Earlier this summer I was fortunate enough to visit Italy for the first time, spending about two weeks total in Venice, Florence, and Rome. Of the three cities Venice was wonderful but unfortunately quite lacking in the overall food and drink quality — including espresso — though I highly recommend visiting Venice regardless.
On the other hand, Florence and Rome have cafes serving good quality food and espresso on almost every corner. Surprisingly, even the most run down looking cafes almost always beat my expectations, particularly when it came to espresso.
Clearly, Italians care a great deal about their coffee — and it shows.
While many Italians speak at least some English they may be confused if you order “espresso.” In Italy the default way of preparing coffee is espresso, so just order a “caffè,” which means “coffee.” I found this out the hard way after getting a lot of blank stares.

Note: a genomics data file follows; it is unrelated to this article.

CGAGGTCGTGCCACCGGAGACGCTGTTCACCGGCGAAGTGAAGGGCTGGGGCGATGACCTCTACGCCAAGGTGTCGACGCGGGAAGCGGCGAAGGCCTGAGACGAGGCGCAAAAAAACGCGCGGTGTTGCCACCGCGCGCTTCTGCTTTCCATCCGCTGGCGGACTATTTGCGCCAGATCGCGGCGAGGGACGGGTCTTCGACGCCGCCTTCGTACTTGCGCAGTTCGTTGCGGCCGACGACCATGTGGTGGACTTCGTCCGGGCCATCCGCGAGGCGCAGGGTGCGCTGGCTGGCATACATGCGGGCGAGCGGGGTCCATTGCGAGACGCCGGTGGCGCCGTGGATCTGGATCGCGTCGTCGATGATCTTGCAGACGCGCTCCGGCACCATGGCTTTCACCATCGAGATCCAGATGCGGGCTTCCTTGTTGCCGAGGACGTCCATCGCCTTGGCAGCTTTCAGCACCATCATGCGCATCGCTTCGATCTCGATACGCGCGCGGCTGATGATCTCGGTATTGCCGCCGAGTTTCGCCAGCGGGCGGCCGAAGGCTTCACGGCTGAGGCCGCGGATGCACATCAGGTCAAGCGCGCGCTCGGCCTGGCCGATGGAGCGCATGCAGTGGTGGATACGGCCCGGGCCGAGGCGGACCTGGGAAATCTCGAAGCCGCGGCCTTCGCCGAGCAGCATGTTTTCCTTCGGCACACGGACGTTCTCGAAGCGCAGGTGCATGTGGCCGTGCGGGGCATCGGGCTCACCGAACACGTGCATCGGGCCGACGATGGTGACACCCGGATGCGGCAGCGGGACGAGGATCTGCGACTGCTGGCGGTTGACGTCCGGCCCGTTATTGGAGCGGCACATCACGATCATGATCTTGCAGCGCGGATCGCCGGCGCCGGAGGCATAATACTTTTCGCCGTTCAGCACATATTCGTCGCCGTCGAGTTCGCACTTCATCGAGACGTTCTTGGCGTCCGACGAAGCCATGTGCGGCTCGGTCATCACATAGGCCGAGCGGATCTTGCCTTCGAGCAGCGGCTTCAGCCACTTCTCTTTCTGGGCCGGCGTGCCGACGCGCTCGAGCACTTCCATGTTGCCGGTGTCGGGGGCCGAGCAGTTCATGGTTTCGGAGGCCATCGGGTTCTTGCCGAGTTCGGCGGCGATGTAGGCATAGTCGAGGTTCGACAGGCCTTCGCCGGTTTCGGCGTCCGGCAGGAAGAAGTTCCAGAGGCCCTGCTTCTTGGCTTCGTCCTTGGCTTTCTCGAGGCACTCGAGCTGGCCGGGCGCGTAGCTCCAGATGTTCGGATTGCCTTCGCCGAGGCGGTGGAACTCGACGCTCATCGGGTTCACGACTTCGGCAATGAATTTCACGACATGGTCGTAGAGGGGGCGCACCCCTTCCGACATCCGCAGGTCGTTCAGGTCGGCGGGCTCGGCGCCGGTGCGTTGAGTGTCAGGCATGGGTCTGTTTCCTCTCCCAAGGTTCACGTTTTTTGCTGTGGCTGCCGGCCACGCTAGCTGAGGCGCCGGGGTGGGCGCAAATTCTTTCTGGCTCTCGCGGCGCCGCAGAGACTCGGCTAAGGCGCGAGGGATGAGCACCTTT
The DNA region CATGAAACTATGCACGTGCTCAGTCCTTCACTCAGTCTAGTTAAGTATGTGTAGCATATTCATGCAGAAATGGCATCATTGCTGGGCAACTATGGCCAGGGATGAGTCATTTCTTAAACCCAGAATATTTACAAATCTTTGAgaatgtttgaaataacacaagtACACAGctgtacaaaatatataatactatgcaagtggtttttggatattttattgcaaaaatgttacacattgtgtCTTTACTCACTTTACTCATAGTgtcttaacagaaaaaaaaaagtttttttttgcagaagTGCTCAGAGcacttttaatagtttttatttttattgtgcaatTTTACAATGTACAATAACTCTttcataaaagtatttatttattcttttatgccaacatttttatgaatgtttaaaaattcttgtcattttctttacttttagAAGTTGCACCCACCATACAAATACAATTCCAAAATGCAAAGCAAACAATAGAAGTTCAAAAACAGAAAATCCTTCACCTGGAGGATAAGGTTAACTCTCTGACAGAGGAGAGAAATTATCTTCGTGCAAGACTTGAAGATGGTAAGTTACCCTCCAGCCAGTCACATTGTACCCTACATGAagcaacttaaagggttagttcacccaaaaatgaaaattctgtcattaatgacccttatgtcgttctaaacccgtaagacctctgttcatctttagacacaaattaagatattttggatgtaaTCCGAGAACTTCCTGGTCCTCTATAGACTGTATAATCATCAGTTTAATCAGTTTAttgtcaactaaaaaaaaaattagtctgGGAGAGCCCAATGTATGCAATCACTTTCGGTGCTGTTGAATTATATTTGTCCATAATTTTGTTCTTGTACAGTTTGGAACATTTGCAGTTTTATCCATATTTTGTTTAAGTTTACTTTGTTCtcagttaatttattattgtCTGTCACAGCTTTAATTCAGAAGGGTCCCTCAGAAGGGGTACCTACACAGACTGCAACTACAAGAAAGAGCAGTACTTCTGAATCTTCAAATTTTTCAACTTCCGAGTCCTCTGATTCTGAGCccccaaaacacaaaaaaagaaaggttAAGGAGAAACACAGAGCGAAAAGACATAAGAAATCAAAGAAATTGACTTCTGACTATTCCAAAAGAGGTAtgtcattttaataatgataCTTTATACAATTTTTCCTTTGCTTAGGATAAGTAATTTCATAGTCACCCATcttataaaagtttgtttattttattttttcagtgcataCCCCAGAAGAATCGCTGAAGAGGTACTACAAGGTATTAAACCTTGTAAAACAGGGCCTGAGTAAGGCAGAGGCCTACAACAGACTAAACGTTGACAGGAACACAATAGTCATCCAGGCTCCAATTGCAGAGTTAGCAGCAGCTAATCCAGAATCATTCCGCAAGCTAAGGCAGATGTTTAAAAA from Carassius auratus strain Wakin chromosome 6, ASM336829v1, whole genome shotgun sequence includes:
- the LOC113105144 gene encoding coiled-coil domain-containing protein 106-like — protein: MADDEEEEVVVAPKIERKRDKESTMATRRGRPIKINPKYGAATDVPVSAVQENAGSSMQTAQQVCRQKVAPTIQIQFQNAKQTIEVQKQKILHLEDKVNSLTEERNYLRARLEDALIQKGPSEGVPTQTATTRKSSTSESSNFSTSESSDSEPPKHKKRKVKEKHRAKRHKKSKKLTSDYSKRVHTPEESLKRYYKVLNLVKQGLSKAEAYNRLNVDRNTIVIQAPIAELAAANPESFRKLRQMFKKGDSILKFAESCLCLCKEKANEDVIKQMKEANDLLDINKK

If you want an espresso prepared the same way as you’d get at any American third-wave espresso cafe, order a “doppio ristretto” which is literally translated as “double tight”, but in English we’d say “double short.” If you just order a “doppio” or “double,” it’s going to be a little watery compared to what us Americans are used to.
The average cost these days for an espresso in Italy is about one euro per shot. In addition to the espresso, some places will also include a small glass of sparkling water, like many contemporary cafes in the US often do.
Oh, and one last practical matter: public bathrooms in Italy are few and far between, but I found that most cafes will let you use theirs if you order anything. That’s a tip every tourist should know, whether they like espresso or not.